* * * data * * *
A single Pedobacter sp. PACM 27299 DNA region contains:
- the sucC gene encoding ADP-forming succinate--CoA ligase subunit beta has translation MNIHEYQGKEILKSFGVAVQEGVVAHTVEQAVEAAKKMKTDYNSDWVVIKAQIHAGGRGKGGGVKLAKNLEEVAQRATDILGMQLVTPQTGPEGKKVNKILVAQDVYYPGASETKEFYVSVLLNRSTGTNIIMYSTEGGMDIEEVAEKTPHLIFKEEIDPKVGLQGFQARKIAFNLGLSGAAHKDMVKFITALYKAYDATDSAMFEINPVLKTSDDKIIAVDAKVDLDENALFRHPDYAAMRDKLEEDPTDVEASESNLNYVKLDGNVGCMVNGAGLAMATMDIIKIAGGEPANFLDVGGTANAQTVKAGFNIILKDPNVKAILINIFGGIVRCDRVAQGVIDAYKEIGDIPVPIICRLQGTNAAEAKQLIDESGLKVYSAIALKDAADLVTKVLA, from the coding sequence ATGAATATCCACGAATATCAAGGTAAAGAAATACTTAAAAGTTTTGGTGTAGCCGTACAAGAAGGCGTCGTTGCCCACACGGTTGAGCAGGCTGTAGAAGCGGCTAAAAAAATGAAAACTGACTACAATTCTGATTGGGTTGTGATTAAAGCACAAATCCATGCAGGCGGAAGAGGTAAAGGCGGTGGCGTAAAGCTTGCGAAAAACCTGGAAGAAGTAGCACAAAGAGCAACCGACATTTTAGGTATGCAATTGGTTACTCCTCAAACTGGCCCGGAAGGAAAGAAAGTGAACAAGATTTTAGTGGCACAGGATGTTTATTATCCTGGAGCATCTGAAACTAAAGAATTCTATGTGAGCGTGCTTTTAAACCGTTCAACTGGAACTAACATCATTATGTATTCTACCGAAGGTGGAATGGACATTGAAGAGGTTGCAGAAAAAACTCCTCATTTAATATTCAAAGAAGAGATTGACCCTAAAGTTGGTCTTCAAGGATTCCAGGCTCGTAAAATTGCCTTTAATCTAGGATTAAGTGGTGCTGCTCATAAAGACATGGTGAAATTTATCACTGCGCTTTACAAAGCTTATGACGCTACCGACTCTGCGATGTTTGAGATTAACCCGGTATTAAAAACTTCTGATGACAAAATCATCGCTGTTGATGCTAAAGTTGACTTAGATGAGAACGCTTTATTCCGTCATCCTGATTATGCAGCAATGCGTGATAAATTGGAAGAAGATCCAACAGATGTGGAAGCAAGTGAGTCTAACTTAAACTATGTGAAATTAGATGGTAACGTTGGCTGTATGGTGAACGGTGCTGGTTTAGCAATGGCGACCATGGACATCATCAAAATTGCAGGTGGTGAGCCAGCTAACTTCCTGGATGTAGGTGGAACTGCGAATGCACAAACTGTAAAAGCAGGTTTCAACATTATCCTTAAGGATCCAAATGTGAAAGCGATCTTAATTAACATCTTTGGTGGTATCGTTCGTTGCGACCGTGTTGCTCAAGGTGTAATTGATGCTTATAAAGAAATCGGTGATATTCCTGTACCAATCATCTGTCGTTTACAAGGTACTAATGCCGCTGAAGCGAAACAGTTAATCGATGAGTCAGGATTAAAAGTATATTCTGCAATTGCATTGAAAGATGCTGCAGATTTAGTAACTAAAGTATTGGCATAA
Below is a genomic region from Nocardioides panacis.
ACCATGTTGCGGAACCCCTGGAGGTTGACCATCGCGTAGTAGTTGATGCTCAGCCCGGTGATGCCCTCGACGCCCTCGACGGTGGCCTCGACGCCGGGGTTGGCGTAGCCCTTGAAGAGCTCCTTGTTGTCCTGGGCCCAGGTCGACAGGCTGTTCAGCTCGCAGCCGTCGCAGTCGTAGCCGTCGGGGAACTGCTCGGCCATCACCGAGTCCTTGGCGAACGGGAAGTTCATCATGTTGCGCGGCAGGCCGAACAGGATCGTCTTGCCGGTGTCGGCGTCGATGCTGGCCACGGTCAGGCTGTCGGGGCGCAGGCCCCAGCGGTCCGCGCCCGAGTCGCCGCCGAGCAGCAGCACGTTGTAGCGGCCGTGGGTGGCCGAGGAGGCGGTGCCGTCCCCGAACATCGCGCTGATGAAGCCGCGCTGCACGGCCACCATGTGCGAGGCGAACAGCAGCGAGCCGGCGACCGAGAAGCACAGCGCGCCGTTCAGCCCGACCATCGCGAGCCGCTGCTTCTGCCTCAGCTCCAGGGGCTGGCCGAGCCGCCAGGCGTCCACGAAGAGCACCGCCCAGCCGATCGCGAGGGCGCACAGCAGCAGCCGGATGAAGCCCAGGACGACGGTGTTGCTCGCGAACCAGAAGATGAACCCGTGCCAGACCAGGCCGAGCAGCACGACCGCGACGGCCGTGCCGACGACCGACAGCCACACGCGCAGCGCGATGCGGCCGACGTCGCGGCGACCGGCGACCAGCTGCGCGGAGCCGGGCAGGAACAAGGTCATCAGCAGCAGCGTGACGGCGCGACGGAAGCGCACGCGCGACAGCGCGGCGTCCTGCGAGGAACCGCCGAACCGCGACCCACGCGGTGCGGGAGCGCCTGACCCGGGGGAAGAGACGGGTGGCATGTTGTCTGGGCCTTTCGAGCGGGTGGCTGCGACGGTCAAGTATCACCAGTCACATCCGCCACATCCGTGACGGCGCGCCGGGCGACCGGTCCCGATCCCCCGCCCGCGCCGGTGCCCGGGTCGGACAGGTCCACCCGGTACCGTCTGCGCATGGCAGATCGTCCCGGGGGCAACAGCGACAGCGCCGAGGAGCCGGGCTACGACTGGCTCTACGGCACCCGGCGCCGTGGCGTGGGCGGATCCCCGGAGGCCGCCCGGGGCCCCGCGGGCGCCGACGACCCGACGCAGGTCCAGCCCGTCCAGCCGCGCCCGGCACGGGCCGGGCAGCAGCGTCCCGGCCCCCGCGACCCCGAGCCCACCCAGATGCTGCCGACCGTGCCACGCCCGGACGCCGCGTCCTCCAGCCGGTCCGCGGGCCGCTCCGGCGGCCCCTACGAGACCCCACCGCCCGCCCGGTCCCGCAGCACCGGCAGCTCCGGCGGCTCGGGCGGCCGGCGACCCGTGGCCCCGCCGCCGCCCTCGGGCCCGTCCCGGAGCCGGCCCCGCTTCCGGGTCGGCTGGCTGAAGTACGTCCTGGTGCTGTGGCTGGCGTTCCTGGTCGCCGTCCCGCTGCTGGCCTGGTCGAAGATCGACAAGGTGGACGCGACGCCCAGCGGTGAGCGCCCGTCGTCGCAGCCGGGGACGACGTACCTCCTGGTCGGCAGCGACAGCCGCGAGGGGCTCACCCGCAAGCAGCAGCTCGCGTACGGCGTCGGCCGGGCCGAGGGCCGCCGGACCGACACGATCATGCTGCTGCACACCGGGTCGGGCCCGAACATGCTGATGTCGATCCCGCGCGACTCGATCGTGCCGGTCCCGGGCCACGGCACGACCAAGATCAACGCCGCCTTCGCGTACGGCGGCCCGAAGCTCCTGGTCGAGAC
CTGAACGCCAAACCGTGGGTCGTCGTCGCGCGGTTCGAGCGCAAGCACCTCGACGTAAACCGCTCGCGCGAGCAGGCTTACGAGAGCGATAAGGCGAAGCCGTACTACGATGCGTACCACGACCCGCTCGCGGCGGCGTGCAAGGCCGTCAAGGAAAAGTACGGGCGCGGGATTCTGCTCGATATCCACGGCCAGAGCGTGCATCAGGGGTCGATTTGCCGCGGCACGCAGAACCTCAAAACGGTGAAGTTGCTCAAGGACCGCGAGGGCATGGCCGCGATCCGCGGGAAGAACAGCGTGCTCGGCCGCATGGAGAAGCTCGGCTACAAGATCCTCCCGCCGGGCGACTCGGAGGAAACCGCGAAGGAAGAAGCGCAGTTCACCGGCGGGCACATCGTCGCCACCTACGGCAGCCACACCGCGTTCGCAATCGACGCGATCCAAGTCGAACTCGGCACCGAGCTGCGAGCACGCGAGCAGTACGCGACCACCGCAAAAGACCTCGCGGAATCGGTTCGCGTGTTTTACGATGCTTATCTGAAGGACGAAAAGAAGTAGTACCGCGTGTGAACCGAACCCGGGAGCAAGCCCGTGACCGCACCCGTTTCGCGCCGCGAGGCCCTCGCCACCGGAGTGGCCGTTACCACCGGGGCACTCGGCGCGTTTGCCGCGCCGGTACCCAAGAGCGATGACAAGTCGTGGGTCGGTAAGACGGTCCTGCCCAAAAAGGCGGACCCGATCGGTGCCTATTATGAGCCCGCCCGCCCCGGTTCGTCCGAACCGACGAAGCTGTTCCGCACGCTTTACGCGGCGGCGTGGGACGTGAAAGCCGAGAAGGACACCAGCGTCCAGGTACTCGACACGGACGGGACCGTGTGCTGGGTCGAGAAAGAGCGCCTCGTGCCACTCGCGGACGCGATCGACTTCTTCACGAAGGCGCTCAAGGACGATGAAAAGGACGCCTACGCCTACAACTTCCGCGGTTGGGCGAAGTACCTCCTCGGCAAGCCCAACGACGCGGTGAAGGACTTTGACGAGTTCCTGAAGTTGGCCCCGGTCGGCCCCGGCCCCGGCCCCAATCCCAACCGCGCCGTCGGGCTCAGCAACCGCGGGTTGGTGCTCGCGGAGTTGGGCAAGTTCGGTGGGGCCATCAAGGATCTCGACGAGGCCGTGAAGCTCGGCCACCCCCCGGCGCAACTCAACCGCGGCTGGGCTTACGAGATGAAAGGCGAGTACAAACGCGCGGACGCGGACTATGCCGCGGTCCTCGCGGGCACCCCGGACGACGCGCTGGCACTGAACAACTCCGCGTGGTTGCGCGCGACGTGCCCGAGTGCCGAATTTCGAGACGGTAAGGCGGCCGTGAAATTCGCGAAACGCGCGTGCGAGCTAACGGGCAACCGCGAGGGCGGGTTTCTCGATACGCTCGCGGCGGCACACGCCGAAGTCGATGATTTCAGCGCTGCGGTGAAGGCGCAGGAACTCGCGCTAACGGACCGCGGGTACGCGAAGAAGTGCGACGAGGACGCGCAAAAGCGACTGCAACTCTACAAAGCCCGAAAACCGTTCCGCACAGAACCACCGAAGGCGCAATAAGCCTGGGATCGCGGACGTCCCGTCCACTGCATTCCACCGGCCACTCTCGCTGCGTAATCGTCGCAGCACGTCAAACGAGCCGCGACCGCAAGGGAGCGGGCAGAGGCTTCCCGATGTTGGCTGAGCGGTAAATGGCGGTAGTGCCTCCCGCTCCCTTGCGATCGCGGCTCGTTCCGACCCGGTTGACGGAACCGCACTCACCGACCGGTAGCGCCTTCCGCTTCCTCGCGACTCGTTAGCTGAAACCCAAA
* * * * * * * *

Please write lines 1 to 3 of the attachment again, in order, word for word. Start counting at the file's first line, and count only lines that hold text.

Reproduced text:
A single Pedobacter sp. PACM 27299 DNA region contains:
- the sucC gene encoding ADP-forming succinate--CoA ligase subunit beta has translation MNIHEYQGKEILKSFGVAVQEGVVAHTVEQAVEAAKKMKTDYNSDWVVIKAQIHAGGRGKGGGVKLAKNLEEVAQRATDILGMQLVTPQTGPEGKKVNKILVAQDVYYPGASETKEFYVSVLLNRSTGTNIIMYSTEGGMDIEEVAEKTPHLIFKEEIDPKVGLQGFQARKIAFNLGLSGAAHKDMVKFITALYKAYDATDSAMFEINPVLKTSDDKIIAVDAKVDLDENALFRHPDYAAMRDKLEEDPTDVEASESNLNYVKLDGNVGCMVNGAGLAMATMDIIKIAGGEPANFLDVGGTANAQTVKAGFNIILKDPNVKAILINIFGGIVRCDRVAQGVIDAYKEIGDIPVPIICRLQGTNAAEAKQLIDESGLKVYSAIALKDAADLVTKVLA, from the coding sequence ATGAATATCCACGAATATCAAGGTAAAGAAATACTTAAAAGTTTTGGTGTAGCCGTACAAGAAGGCGTCGTTGCCCACACGGTTGAGCAGGCTGTAGAAGCGGCTAAAAAAATGAAAACTGACTACAATTCTGATTGGGTTGTGATTAAAGCACAAATCCATGCAGGCGGAAGAGGTAAAGGCGGTGGCGTAAAGCTTGCGAAAAACCTGGAAGAAGTAGCACAAAGAGCAACCGACATTTTAGGTATGCAATTGGTTACTCCTCAAACTGGCCCGGAAGGAAAGAAAGTGAACAAGATTTTAGTGGCACAGGATGTTTATTATCCTGGAGCATCTGAAACTAAAGAATTCTATGTGAGCGTGCTTTTAAACCGTTCAACTGGAACTAACATCATTATGTATTCTACCGAAGGTGGAATGGACATTGAAGAGGTTGCAGAAAAAACTCCTCATTTAATATTCAAAGAAGAGATTGACCCTAAAGTTGGTCTTCAAGGATTCCAGGCTCGTAAAATTGCCTTTAATCTAGGATTAAGTGGTGCTGCTCATAAAGACATGGTGAAATTTATCACTGCGCTTTACAAAGCTTATGACGCTACCGACTCTGCGATGTTTGAGATTAACCCGGTATTAAAAACTTCTGATGACAAAATCATCGCTGTTGATGCTAAAGTTGACTTAGATGAGAACGCTTTATTCCGTCATCCTGATTATGCAGCAATGCGTGATAAATTGGAAGAAGATCCAACAGATGTGGAAGCAAGTGAGTCTAACTTAAACTATGTGAAATTAGATGGTAACGTTGGCTGTATGGTGAACGGTGCTGGTTTAGCAATGGCGACCATGGACATCATCAAAATTGCAGGTGGTGAGCCAGCTAACTTCCTGGATGTAGGTGGAACTGCGAATGCACAAACTGTAAAAGCAGGTTTCAACATTATCCTTAAGGATCCAAATGTGAAAGCGATCTTAATTAACATCTTTGGTGGTATCGTTCGTTGCGACCGTGTTGCTCAAGGTGTAATTGATGCTTATAAAGAAATCGGTGATATTCCTGTACCAATCATCTGTCGTTTACAAGGTACTAATGCCGCTGAAGCGAAACAGTTAATCGATGAGTCAGGATTAAAAGTATATTCTGCAATTGCATTGAAAGATGCTGCAGATTTAGTAACTAAAGTATTGGCATAA
Below is a genomic region from Nocardioides panacis.